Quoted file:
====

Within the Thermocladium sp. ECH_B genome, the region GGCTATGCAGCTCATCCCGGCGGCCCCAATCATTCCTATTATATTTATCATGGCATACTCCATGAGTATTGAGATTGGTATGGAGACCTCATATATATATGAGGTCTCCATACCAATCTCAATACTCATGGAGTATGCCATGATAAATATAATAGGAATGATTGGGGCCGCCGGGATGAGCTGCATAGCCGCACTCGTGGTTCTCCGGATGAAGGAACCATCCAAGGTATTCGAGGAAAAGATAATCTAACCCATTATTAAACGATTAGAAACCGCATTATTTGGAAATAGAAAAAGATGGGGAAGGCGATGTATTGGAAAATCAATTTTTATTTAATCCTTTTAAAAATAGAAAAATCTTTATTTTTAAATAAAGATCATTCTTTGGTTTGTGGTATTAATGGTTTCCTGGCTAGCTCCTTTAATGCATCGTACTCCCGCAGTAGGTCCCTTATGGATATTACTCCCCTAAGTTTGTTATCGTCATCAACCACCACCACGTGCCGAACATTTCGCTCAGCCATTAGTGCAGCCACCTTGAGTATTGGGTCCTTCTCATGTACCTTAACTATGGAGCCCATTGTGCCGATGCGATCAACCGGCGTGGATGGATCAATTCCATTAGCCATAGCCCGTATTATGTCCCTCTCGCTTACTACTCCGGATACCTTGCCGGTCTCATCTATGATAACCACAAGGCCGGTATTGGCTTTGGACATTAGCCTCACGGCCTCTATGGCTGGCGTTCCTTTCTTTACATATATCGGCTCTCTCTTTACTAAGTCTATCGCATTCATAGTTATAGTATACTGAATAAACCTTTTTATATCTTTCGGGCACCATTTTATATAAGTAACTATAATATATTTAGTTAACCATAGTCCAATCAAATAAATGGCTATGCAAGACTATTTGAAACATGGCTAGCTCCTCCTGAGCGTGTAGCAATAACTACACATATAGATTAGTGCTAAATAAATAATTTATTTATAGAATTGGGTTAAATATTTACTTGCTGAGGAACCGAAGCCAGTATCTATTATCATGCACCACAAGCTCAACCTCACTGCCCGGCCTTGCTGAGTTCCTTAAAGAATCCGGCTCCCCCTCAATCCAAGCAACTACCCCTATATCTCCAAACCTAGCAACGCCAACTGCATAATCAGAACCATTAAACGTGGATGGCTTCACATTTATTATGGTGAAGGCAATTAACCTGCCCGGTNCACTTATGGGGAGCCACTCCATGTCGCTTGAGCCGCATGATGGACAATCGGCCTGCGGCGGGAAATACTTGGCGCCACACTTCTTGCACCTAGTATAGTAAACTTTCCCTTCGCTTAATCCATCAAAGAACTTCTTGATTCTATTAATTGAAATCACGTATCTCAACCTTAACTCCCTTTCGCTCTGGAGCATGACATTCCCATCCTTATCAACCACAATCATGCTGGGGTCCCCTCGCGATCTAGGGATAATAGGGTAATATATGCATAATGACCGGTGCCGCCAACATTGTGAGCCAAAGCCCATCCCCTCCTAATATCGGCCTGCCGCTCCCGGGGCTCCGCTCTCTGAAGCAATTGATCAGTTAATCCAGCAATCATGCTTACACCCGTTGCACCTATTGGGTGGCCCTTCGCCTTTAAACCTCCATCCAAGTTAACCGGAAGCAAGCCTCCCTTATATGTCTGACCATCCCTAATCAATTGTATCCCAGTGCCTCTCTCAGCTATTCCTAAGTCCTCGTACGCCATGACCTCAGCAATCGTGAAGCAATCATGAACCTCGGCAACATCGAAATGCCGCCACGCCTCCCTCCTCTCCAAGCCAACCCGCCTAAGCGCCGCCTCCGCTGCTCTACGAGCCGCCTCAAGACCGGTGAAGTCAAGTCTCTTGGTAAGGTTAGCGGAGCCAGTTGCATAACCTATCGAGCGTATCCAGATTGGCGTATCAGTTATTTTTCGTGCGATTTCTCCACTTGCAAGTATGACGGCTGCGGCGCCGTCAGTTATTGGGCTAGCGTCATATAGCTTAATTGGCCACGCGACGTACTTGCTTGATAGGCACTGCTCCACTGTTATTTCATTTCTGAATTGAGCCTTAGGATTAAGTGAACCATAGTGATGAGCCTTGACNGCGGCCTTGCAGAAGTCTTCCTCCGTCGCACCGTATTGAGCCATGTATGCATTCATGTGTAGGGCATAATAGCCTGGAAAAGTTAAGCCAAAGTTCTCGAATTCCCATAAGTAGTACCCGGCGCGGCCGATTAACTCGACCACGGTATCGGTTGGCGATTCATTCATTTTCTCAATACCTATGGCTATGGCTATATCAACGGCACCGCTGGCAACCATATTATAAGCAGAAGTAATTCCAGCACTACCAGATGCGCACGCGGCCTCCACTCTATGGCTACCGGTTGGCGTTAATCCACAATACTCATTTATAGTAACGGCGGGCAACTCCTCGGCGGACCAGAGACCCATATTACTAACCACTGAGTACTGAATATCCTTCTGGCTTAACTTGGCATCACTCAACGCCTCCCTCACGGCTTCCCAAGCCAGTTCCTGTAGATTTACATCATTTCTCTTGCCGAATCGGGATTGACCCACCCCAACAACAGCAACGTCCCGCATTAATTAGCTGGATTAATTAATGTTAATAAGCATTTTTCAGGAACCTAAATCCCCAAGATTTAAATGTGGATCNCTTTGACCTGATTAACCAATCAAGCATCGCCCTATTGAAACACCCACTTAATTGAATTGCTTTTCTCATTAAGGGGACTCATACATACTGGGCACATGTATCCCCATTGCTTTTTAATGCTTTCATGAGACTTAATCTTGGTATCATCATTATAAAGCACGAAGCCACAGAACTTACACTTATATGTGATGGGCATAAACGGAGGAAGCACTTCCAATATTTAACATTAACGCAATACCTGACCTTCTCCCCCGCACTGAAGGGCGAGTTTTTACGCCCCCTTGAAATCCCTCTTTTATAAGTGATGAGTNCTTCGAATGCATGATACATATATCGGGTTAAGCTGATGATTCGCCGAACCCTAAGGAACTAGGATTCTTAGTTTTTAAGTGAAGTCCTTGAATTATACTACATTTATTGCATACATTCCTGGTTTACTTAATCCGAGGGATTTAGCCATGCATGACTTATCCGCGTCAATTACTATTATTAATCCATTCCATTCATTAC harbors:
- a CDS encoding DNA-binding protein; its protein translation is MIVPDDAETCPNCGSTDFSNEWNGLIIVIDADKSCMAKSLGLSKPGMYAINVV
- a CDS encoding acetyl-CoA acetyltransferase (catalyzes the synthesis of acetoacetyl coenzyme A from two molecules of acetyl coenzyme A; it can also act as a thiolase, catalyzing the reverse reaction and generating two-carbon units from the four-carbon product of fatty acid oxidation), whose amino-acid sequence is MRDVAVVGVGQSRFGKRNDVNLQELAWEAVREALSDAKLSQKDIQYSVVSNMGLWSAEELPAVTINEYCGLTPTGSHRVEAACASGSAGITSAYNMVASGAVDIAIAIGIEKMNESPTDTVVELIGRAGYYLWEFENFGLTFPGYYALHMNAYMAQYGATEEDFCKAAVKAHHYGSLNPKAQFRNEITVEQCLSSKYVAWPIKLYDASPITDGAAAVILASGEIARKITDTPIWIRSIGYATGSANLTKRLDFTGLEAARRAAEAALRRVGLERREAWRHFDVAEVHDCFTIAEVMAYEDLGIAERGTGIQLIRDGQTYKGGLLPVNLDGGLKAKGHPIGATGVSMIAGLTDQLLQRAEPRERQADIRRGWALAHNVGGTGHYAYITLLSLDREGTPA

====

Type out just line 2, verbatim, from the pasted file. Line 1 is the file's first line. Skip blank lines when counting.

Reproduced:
- a CDS encoding DNA-binding protein; its protein translation is MIVPDDAETCPNCGSTDFSNEWNGLIIVIDADKSCMAKSLGLSKPGMYAINVV